While previous attempts to integrate South-Eastern Europe’s electricity markets appeared to have stalled, they have been given a new dynamism amid a collective push for EU membership and a looming punitive CO2 duty. South-Eastern Europe—including Ukraine, Moldova, and Georgia—has long sought to join the European Union, which the designated European Commission President Ursula von der Leyen said is in “Europe’s strategic and security interests.”

But at the technical level, the process has been slow. For almost 20 years, the Vienna-based Energy Community secretariat has laboured to prepare the energy markets of countries like Montenegro and Albania for energy market integration.On 3 July, at the annual informal meeting hosted in Bosnia and Herzegovina’s Banja Luka, Brussels came to town to read the law to the gathered energy and environment ministers.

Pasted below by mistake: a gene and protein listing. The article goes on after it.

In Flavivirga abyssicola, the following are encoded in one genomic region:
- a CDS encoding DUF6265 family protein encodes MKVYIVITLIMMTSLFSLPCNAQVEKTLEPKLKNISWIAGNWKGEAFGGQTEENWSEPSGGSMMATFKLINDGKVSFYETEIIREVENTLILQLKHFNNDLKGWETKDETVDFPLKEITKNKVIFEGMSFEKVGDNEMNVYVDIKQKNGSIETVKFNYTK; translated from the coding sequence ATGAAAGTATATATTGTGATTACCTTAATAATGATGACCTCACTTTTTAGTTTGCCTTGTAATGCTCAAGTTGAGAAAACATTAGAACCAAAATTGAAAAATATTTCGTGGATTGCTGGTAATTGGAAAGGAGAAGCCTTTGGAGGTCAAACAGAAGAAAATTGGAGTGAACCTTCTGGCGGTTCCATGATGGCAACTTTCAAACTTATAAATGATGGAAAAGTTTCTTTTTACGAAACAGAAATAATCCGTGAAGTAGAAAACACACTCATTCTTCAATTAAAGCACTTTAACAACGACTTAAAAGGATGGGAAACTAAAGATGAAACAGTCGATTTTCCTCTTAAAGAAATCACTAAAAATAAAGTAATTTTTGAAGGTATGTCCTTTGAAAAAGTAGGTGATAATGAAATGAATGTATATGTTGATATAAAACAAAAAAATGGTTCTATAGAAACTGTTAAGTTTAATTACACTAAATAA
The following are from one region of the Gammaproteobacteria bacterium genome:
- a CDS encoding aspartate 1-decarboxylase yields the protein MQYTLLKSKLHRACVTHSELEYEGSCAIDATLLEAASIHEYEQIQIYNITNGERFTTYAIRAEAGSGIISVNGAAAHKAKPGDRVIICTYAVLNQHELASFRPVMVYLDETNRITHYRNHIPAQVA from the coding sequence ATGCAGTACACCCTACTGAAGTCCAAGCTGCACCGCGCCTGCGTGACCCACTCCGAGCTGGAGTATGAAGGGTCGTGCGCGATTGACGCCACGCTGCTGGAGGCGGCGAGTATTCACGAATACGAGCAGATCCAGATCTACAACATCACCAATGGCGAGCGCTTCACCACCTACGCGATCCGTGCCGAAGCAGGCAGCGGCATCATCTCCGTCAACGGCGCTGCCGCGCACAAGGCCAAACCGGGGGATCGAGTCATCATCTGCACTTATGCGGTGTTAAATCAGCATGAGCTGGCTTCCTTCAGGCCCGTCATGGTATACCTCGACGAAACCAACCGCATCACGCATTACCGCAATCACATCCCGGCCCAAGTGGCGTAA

“The Contracting Parties are urged to accelerate the transposition and implementation of the Electricity Integration Package without further delays,” said the EU’s Deputy Director of DG ENER, Mechthild Wörsdörfer.

Source: ECEEE

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